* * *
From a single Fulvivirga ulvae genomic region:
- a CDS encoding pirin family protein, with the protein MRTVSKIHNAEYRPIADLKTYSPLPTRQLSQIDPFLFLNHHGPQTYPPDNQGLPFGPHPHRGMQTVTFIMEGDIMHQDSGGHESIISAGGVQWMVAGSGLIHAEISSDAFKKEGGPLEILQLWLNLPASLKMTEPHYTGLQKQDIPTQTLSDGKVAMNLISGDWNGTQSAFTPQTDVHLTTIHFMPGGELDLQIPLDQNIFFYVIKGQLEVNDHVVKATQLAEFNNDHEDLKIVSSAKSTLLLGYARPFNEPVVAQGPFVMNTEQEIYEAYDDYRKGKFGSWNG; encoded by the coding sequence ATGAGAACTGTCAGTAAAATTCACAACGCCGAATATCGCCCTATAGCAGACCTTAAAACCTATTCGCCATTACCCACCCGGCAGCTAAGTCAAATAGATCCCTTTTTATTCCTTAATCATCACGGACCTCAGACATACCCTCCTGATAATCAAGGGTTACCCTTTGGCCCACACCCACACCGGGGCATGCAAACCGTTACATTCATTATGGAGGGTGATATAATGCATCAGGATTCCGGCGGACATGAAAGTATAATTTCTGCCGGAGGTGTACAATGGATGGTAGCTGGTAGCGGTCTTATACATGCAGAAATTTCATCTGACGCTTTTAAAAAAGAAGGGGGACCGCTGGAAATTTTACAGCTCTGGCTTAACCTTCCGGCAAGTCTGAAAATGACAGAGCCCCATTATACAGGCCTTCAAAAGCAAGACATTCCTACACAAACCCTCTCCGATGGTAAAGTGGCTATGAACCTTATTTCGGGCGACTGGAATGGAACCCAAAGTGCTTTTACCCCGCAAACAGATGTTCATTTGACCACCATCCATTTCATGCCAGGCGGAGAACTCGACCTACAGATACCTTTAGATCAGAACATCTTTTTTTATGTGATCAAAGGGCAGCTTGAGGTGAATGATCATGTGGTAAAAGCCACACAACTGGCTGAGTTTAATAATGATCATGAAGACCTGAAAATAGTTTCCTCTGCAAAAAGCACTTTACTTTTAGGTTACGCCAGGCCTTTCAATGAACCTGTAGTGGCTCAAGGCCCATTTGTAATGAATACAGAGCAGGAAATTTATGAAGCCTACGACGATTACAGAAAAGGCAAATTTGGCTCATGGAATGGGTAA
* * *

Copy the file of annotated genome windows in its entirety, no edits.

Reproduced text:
From a single Fulvivirga ulvae genomic region:
- a CDS encoding pirin family protein, with the protein MRTVSKIHNAEYRPIADLKTYSPLPTRQLSQIDPFLFLNHHGPQTYPPDNQGLPFGPHPHRGMQTVTFIMEGDIMHQDSGGHESIISAGGVQWMVAGSGLIHAEISSDAFKKEGGPLEILQLWLNLPASLKMTEPHYTGLQKQDIPTQTLSDGKVAMNLISGDWNGTQSAFTPQTDVHLTTIHFMPGGELDLQIPLDQNIFFYVIKGQLEVNDHVVKATQLAEFNNDHEDLKIVSSAKSTLLLGYARPFNEPVVAQGPFVMNTEQEIYEAYDDYRKGKFGSWNG; encoded by the coding sequence ATGAGAACTGTCAGTAAAATTCACAACGCCGAATATCGCCCTATAGCAGACCTTAAAACCTATTCGCCATTACCCACCCGGCAGCTAAGTCAAATAGATCCCTTTTTATTCCTTAATCATCACGGACCTCAGACATACCCTCCTGATAATCAAGGGTTACCCTTTGGCCCACACCCACACCGGGGCATGCAAACCGTTACATTCATTATGGAGGGTGATATAATGCATCAGGATTCCGGCGGACATGAAAGTATAATTTCTGCCGGAGGTGTACAATGGATGGTAGCTGGTAGCGGTCTTATACATGCAGAAATTTCATCTGACGCTTTTAAAAAAGAAGGGGGACCGCTGGAAATTTTACAGCTCTGGCTTAACCTTCCGGCAAGTCTGAAAATGACAGAGCCCCATTATACAGGCCTTCAAAAGCAAGACATTCCTACACAAACCCTCTCCGATGGTAAAGTGGCTATGAACCTTATTTCGGGCGACTGGAATGGAACCCAAAGTGCTTTTACCCCGCAAACAGATGTTCATTTGACCACCATCCATTTCATGCCAGGCGGAGAACTCGACCTACAGATACCTTTAGATCAGAACATCTTTTTTTATGTGATCAAAGGGCAGCTTGAGGTGAATGATCATGTGGTAAAAGCCACACAACTGGCTGAGTTTAATAATGATCATGAAGACCTGAAAATAGTTTCCTCTGCAAAAAGCACTTTACTTTTAGGTTACGCCAGGCCTTTCAATGAACCTGTAGTGGCTCAAGGCCCATTTGTAATGAATACAGAGCAGGAAATTTATGAAGCCTACGACGATTACAGAAAAGGCAAATTTGGCTCATGGAATGGGTAA